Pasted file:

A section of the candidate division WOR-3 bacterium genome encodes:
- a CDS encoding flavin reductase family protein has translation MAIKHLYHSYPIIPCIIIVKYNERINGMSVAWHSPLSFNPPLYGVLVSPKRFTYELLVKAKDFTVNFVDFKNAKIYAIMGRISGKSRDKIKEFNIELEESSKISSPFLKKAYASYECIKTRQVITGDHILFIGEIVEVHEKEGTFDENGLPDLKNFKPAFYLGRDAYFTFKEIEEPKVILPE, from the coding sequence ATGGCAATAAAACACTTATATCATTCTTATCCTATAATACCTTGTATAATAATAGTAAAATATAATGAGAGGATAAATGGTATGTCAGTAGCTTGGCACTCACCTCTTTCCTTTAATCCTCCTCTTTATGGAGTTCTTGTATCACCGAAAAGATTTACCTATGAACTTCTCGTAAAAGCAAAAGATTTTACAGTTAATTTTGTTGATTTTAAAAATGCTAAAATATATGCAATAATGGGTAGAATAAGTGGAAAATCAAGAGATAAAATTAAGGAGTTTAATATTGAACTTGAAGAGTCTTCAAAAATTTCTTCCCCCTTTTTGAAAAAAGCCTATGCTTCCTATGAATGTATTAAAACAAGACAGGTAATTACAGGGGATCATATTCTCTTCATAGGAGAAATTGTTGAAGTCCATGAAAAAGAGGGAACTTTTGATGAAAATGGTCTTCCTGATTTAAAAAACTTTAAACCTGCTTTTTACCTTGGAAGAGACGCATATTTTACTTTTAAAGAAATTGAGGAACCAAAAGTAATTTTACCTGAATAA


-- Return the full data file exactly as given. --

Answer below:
A section of the candidate division WOR-3 bacterium genome encodes:
- a CDS encoding flavin reductase family protein has translation MAIKHLYHSYPIIPCIIIVKYNERINGMSVAWHSPLSFNPPLYGVLVSPKRFTYELLVKAKDFTVNFVDFKNAKIYAIMGRISGKSRDKIKEFNIELEESSKISSPFLKKAYASYECIKTRQVITGDHILFIGEIVEVHEKEGTFDENGLPDLKNFKPAFYLGRDAYFTFKEIEEPKVILPE, from the coding sequence ATGGCAATAAAACACTTATATCATTCTTATCCTATAATACCTTGTATAATAATAGTAAAATATAATGAGAGGATAAATGGTATGTCAGTAGCTTGGCACTCACCTCTTTCCTTTAATCCTCCTCTTTATGGAGTTCTTGTATCACCGAAAAGATTTACCTATGAACTTCTCGTAAAAGCAAAAGATTTTACAGTTAATTTTGTTGATTTTAAAAATGCTAAAATATATGCAATAATGGGTAGAATAAGTGGAAAATCAAGAGATAAAATTAAGGAGTTTAATATTGAACTTGAAGAGTCTTCAAAAATTTCTTCCCCCTTTTTGAAAAAAGCCTATGCTTCCTATGAATGTATTAAAACAAGACAGGTAATTACAGGGGATCATATTCTCTTCATAGGAGAAATTGTTGAAGTCCATGAAAAAGAGGGAACTTTTGATGAAAATGGTCTTCCTGATTTAAAAAACTTTAAACCTGCTTTTTACCTTGGAAGAGACGCATATTTTACTTTTAAAGAAATTGAGGAACCAAAAGTAATTTTACCTGAATAA